The expectation of frequently repeated human-action (i.e., whistle, hand clap) and simple tone standard sounds was reflected in a negative-going PP before sound onset. Indeed, the PP’s mean amplitude seemed to be generally larger in these contexts as compared to the water drop condition (main effect of Sound: F(3,120) = 9.71, adjusted p < 0.001, ε = 1, = 0.2; see Figures 1A–C). Bonferroni-corrected planned comparisons revealed that the action and tone contexts did not differ between each other (all p > 0.5) but were each significantly different from the water drop PP (all p < 0.004). Importantly, the anticipatory activity appeared to be generally more pronounced in the control group compared to the ASD group (main effect of Group: F(1,40) = 11.25, p = 0.002, = 0.2). However, the factors Sound and Group interacted significantly (F(3,120) = 10.7, adjusted p < 0.001, ε = 1, = 0.2), indicating a differential modulation of PP amplitudes across groups. Whereas both groups showed similar PPs in anticipation of pure tones and common environmental sounds (water drop), the anticipatory negativity in ASD participants was relatively reduced for both action sounds (whistle: p = 0.01, hand clap: p < 0.001; see Figures 1A–D).
Figure 1. Anticipatory prediction potential (PP) and stimulus-elicited ERPs related to standard (prime) sounds. (A) PP curves in anticipation of face (blue), hand (red), tone (green) and water drop (magenta) sounds recorded at central electrodes (average of FC1, FCz, FC2, C1, Cz, C2, CP1, CPz, CP2) in typically developed (TD) participants. The light gray window shows the average PP of the last 60 ms before word onset. (B) PP curves in anticipation of face (blue), hand (red), tone (green) and water drop (magenta) sounds recorded at central electrodes in autism spectrum disorders (ASD) participants. (C) PP curves in anticipation of pure tone sound in TD (dark green) and ASD (light green) from lateral electrodes (average of T7, TP7, TP9). The light gray window shows the last 60 ms before word onset when participants expect to perceive the standard sound. (D) The statistically significant interaction of Sound and Group revealed by PP average amplitudes; whiskers indicate standard errors of the mean.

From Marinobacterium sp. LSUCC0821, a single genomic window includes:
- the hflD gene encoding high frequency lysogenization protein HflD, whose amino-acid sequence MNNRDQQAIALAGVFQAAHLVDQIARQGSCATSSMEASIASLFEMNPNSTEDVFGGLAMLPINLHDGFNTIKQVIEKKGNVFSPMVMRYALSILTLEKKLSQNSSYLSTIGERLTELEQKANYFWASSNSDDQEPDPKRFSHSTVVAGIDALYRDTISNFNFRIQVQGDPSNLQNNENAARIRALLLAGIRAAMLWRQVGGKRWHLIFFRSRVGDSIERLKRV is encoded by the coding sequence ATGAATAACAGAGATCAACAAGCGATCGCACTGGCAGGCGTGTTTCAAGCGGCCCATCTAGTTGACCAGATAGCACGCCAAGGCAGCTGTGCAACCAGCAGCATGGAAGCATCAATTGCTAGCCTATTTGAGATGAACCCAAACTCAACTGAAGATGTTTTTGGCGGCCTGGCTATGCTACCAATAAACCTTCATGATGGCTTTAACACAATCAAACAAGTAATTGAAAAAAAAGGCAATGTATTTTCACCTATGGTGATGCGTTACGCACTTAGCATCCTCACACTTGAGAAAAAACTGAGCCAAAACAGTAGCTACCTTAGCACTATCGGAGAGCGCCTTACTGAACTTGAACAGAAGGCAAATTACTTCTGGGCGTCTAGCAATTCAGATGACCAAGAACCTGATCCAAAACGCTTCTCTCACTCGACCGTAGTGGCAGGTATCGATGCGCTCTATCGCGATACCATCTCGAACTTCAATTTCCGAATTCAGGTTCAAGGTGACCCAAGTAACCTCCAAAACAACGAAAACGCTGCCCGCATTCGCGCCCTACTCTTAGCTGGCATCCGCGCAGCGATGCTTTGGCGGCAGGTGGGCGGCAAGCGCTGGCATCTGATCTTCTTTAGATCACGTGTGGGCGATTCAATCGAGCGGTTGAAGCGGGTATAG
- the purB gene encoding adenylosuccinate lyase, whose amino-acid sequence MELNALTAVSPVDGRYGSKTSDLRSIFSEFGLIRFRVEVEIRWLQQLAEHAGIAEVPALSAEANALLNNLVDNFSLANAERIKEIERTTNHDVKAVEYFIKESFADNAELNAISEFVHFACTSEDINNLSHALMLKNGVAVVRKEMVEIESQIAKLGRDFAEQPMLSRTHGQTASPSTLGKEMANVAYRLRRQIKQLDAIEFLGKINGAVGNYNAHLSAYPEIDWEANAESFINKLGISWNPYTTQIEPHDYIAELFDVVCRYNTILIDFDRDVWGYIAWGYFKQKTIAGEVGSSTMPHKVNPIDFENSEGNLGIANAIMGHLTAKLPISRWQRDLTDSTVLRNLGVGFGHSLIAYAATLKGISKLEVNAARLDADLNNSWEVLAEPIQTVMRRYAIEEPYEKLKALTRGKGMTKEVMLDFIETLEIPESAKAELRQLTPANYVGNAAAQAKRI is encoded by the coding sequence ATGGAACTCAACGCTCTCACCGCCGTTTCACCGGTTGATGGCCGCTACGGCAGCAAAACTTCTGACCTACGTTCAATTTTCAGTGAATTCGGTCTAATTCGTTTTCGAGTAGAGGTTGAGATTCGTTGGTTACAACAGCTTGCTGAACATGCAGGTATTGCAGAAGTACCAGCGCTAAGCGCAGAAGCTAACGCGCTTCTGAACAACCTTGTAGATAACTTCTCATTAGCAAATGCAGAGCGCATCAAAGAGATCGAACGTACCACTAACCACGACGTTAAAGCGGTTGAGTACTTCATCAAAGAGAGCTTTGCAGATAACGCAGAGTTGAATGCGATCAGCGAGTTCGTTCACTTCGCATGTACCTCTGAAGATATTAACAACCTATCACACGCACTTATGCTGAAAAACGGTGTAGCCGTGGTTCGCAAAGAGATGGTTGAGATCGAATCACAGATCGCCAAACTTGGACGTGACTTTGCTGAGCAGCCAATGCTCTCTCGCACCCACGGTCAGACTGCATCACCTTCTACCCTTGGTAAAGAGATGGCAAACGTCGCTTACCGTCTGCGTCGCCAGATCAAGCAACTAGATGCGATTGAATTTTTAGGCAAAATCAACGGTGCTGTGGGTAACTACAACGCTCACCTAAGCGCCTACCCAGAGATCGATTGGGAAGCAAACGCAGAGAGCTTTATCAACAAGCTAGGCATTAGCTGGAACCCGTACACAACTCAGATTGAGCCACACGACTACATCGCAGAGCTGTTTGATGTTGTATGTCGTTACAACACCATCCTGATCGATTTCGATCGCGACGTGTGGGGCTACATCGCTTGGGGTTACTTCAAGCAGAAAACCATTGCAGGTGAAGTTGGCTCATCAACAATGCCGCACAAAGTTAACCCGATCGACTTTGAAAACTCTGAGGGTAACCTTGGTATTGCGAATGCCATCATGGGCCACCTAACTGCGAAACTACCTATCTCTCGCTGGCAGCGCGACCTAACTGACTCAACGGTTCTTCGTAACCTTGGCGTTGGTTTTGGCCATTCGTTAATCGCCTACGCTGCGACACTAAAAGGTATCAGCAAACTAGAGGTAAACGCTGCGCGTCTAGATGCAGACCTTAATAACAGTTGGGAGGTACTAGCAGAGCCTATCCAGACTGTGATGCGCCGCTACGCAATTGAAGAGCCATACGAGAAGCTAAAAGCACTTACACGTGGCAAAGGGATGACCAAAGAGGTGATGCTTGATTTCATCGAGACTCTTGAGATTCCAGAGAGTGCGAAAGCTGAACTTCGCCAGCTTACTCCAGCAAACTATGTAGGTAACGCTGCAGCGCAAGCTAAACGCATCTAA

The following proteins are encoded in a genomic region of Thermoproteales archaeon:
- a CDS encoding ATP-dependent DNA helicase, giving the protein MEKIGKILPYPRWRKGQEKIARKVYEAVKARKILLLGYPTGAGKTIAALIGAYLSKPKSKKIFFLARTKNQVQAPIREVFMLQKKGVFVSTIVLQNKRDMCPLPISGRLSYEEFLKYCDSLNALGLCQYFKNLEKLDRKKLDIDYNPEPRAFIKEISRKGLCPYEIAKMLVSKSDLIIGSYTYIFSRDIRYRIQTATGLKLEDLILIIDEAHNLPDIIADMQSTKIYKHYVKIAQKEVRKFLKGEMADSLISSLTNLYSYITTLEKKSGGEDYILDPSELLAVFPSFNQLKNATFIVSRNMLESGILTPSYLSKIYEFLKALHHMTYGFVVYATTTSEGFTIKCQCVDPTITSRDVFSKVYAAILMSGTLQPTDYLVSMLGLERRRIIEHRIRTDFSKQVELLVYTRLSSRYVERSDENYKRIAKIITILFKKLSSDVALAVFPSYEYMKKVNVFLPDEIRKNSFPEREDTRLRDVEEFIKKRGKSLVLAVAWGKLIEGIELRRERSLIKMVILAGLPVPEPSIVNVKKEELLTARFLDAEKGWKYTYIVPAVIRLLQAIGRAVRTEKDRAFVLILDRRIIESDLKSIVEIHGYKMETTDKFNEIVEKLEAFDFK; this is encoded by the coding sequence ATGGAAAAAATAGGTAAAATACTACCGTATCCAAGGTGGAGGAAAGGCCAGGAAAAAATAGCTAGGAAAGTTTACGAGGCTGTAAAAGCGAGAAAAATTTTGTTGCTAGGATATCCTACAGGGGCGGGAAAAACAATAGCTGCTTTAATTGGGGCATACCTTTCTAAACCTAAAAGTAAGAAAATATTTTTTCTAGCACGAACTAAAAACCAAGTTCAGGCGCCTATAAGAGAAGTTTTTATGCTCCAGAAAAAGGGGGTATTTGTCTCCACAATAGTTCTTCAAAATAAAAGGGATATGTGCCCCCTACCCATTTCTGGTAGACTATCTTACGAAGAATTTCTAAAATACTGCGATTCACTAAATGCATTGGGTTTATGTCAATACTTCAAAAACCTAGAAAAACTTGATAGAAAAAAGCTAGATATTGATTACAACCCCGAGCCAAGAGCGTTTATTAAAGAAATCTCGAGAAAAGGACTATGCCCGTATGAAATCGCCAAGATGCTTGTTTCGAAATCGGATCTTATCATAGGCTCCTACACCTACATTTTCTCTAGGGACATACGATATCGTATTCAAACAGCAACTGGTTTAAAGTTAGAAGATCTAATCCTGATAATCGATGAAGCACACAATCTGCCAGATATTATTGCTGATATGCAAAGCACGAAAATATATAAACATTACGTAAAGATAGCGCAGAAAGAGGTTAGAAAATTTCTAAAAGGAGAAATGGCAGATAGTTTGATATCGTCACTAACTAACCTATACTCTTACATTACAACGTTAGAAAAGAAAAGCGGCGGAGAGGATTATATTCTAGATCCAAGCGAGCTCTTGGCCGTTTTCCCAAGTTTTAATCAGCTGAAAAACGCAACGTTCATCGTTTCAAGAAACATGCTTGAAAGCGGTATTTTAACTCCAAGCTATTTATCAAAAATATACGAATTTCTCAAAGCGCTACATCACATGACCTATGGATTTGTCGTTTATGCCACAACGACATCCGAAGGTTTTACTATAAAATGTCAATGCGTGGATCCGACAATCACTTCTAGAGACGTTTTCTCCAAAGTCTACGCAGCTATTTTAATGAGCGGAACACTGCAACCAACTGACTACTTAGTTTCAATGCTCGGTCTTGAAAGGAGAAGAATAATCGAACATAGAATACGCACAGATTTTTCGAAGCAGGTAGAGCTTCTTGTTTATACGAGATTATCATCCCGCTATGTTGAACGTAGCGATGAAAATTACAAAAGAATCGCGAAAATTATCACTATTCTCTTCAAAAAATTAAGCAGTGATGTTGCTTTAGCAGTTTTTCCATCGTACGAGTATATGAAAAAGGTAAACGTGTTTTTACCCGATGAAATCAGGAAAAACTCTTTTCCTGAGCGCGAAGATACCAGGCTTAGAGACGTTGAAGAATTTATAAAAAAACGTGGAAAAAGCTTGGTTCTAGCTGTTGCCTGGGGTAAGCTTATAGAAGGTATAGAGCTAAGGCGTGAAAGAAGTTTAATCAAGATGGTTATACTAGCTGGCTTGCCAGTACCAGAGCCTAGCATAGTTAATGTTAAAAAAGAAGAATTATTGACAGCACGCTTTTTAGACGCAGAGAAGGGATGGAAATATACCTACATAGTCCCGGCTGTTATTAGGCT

Furthermore, the factors Laterality and Group interacted significantly (F(4,160) = 3.66, adjusted p < 0.028, ε = 0.57, = 0.08) showing a left-hemispheric dominance in the ASD group and a right-hemispheric focus in controls. Crucially, the anticipatory signal was modulated in its topographical distribution by the type of expected standard sound, as revealed by a Sound by Gradient (F(4,160) = 5.06, adjusted p < 0.004, ε = 0.72, = 0.11) and Sound by Laterality (F(8,320) = 2.89, adjusted p < 0.022, ε = 0.6, = 0.07) interaction. All the reported significant main effects and interactions are, according to accepted interpretation of effect sizes (Cohen, 1988), either moderate or large (i.e., all the ≥ 0.06). Furthermore, the repeated measures ANOVA revealed the following additional results: A main effect of Gradient (F(2,80) = 14.94, adjusted p < 0.001, ε = 0.69, = 0.3) due to larger anticipatory activity in the most posterior, compared to central (p = 0.04) and anterior recording sites (p < 0.001); a main effect of Laterality (F(4,160) = 10.19, adjusted p < 0.001, ε = 0.57, = 0.2) due to larger anticipatory activity in the lateral (both p < 0.001) than in the central recordings; and a significant Gradient and Laterality interaction (F(8,320) = 5.21, adjusted p < 0.001, ε = 0.56, = 0.11).
As indices of expectancy violations, we investigated an early- and a late-MMN-like response. The first response captured the early-MMN-like signals’ peak elicited by word onset (~120 ms from word onset) while the second appeared at 550 ms for the word “REDEN” and 570 ms for the word “REGEN,” that is within 200 ms from each word’s recognition point (460 ms for the word “REDEN” and 400 ms for the word “REGEN” see Supplementary Information) at which point lexical or semantic effects are typically present in the MMN (Pulvermüller et al., 2006, 2009; Shtyrov et al., 2014; see Figures 2A–D). Therefore, the first MMN-like response can be understood as a response to the word-initial speech sounds, whereas the latter represents an N400-like response possibly reflecting word comprehension and sound-related semantic priming (Grisoni et al., 2016).